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Cleveland: Market Weakens as Prices Begin to Slide

Cleveland: Market Weakens as Prices Begin to Slide

After many weeks of building a base above 65 cents, and even seeing a trade back to 70 cents this past week, the market is showing signs of vulnerability.

This past week’s opportunity to fix prices at 70 cents may have been the final one until at least the spring. Cotton appears headed back to 65 cents, basis December, as the Northern Hemisphere harvest moves into full swing and mills will have wide access to 2016 crop cotton come November.

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The availability of high quality cotton will continue to be key. But excellent weather conditions have allowed for full development of the top crop, and open harvest conditions from Georgia back west throughout the Mid-South will add to both the quantity and quality of the U.S. crop. This, in turn, will add weight on top of the 65 cent support level currently propping up the market.

Coupled with the weaker than expected U.S. economy, this has convinced a number of fund long money managers to not only take money out of the cotton market, but the other agricultural markets as well. It is the long speculative trader that must be again attracted to the cotton ring if the December contract is to hold the 65 cent level.

The market found excellent support from the Chinese National Reserve sale. But with that on hold until probably March, the market has lost the support of those relatively higher-than-world-market-price sales, and will likely find a tendency to drift lower into the next round of scheduled sales. Nevertheless, current crop Chinese cotton will not enter the world market, as the government will hold all of it for local usage. It is also expected that the speculative money that has been flowing to the Chinese cotton market will now show considerable shrinkage.

The supply side of the price equation will be the dominant market force through December. Thus, with the world crop projected to be slightly larger than forecast last month, the market will be set to drift lower into December.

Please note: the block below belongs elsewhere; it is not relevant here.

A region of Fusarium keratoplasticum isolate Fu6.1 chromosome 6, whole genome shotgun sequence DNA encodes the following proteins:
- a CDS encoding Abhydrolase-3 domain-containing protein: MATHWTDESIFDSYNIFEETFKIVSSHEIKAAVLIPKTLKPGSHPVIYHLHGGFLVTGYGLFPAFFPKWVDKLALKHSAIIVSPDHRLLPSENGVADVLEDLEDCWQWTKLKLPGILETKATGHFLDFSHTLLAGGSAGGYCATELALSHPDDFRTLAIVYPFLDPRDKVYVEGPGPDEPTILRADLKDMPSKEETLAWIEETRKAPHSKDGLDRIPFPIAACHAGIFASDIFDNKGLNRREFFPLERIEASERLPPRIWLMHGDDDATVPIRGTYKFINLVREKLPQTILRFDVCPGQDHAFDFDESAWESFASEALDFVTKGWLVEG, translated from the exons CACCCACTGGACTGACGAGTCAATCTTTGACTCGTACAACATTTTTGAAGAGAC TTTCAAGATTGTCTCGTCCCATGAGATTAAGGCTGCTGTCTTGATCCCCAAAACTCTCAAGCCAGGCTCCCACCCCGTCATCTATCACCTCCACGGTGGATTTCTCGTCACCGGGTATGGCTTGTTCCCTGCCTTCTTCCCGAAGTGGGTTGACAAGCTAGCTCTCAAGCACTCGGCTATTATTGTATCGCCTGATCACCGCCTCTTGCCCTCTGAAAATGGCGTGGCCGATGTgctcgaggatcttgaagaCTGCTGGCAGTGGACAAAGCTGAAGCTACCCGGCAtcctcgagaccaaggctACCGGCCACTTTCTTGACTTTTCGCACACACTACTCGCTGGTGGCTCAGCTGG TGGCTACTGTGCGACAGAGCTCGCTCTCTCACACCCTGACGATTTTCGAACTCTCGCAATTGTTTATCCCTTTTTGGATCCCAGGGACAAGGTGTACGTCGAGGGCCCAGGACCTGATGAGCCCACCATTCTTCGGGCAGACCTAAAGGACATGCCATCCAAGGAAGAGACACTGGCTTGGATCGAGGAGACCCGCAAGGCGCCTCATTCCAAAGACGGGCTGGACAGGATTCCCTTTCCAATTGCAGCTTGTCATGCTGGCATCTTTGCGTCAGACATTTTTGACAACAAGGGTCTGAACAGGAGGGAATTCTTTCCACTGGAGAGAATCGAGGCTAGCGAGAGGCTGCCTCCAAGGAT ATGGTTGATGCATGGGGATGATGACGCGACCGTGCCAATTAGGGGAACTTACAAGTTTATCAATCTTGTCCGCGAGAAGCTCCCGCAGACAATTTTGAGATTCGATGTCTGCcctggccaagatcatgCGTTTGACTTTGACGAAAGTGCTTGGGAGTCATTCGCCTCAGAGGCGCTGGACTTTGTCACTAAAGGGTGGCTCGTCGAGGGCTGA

While cotton consumption in China has increased, the easily available and very cheap (47-48 cents) acid-based polyester exported by China to the world textile industry has driven cotton consumption to its lowest per capita level in history. Too, cotton share of the textile spinning system now is at its lowest level in textile spinning history. The acid-based polyester industry, simply stated, has far exceeded cotton’s ability and willingness to attract consumers. This demand issue will not go away until the cotton industry admits it is simply being out-gunned for the attention of the world’s fiber consumer and begins to refocus on that same consumer.

Look for export sales to be slightly weak, as the Chinese industrial sector was on holiday all last week. However, the most current weekly export report showed total upland sales at a net 158,900 RB and Pima at 23,600 RB. The primary buyers were Vietnam, South Korea and China. Shipments surged ahead, with 212,500 RB of upland and 7,100 RB of Pima. Shipments now stand 600,000 bales ahead of the prior year pace, and sales are nearly 1.3 million bales ahead of the prior year pace.

The big U.S. crop (and getting bigger) is on track to sell 14 million bales in the export market. However, the spinning system simply has too much fiber competition for U.S. cotton exports to enjoy a 14+ million bale export market if the nearby contract moves higher than the 68 cent level.

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